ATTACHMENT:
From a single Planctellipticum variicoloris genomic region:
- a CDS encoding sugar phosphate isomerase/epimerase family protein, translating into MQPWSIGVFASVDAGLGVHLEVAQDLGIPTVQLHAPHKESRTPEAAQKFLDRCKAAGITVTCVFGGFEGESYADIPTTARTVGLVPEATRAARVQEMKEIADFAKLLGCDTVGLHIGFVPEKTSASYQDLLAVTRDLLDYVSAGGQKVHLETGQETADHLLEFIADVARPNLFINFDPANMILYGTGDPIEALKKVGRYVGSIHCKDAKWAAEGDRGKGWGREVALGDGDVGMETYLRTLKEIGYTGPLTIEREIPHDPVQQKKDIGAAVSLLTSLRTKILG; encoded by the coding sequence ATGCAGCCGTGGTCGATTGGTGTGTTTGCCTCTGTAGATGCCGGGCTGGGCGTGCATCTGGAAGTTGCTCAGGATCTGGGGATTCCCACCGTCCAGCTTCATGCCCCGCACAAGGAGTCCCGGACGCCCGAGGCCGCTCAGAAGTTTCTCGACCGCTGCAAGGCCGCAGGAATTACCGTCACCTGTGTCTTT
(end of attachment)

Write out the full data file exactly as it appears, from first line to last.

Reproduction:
From a single Planctellipticum variicoloris genomic region:
- a CDS encoding sugar phosphate isomerase/epimerase family protein, translating into MQPWSIGVFASVDAGLGVHLEVAQDLGIPTVQLHAPHKESRTPEAAQKFLDRCKAAGITVTCVFGGFEGESYADIPTTARTVGLVPEATRAARVQEMKEIADFAKLLGCDTVGLHIGFVPEKTSASYQDLLAVTRDLLDYVSAGGQKVHLETGQETADHLLEFIADVARPNLFINFDPANMILYGTGDPIEALKKVGRYVGSIHCKDAKWAAEGDRGKGWGREVALGDGDVGMETYLRTLKEIGYTGPLTIEREIPHDPVQQKKDIGAAVSLLTSLRTKILG; encoded by the coding sequence ATGCAGCCGTGGTCGATTGGTGTGTTTGCCTCTGTAGATGCCGGGCTGGGCGTGCATCTGGAAGTTGCTCAGGATCTGGGGATTCCCACCGTCCAGCTTCATGCCCCGCACAAGGAGTCCCGGACGCCCGAGGCCGCTCAGAAGTTTCTCGACCGCTGCAAGGCCGCAGGAATTACCGTCACCTGTGTCTTT